The Design and Synthesis of a Heterologous RT-PCR Competitor for Quantitation of Immune System Messengers in Peripheral Blood Mononuclear Cells: Applications for the Study of Hepatitis C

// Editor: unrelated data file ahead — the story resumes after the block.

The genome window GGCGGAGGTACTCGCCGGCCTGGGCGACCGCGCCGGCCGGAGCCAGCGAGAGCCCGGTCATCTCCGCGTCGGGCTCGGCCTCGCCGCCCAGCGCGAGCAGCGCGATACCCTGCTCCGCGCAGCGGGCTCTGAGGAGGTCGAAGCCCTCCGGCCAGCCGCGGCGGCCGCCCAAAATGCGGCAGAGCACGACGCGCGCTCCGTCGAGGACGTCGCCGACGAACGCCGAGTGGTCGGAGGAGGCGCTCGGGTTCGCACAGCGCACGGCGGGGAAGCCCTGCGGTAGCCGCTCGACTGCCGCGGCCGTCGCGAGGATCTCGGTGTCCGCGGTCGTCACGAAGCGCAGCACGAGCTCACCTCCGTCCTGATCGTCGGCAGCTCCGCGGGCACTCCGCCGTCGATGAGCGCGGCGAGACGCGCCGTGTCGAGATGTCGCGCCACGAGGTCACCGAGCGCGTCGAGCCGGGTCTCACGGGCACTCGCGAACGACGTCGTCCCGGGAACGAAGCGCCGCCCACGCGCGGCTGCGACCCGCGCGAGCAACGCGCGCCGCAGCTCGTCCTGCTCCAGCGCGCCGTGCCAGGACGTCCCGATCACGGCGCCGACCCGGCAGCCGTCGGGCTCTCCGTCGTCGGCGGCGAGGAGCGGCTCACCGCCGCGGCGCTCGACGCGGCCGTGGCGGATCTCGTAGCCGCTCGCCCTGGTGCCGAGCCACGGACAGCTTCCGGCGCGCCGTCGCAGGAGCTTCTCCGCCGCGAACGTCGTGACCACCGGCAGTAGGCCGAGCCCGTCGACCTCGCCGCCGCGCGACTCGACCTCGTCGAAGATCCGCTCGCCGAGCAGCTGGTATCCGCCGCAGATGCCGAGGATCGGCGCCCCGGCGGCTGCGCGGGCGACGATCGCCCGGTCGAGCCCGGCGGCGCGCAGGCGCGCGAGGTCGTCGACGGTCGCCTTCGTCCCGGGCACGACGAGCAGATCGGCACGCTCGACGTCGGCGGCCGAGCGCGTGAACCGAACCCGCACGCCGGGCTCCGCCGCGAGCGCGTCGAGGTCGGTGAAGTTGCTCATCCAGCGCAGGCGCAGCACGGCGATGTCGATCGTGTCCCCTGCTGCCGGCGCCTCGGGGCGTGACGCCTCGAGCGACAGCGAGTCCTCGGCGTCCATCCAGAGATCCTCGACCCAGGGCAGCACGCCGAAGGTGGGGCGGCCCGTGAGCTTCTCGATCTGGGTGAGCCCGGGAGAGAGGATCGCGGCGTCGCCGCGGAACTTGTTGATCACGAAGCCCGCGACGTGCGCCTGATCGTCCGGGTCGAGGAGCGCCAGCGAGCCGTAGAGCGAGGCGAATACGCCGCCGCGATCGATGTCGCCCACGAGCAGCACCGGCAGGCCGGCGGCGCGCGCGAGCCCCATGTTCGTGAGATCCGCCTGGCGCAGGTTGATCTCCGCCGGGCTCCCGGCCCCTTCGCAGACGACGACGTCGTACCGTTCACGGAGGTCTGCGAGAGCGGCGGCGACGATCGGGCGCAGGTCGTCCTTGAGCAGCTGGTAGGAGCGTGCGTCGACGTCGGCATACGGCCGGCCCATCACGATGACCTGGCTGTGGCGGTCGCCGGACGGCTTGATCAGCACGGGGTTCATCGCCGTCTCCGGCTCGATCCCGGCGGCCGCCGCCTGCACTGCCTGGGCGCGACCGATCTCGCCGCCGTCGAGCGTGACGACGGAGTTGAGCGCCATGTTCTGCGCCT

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Hepatitis C virus (HCV) is a bloodborne pathogen that infects 4 million people in the United States. Most cases of HCV result in a chronic infection and liver damage. A small group of people exist who were exposed to HCV, but cleared the virus from their bodies without receiving treatment. Factors involving the innate component of the immune system in this "self cure" group may differ from those of chronic HCV patients. The Interferon system is a part of the nonspecific immune system which produces an anitviral response in healthy cells, enabling them to better resist infection. This projects aim is to facilitate the study of this aspect of the immune system in chronic HCV patients and the self cure group. Our approach is to compare the levels of interferon α 1 (IFNα 1), interferon α2 (IFNα2) and interferon 𝛽 (lFN𝛽), as well as 2'5' oligoadenylate sythetase (2'5' OAS) mRNA in peripheral blood mononuclear cells (PBMC) when exposed to virus from both groups of patients. In order to make a qualitative comparison, a reverse transcription polymerase chain reaction heterologous competitor was designed and synthesized by overlapping extension PCR (OE-PCR). This DNA competitor molecule will allow for precise quantitation of mRNA levels of the IFN's and 2'5' OAS and thus the comparison of the Interferon system and immune system of chronic hepatitis C patients and self-cure patients. Understanding this difference can lead to better, more effective Interferon therapies for patients infected with Hepatitis C.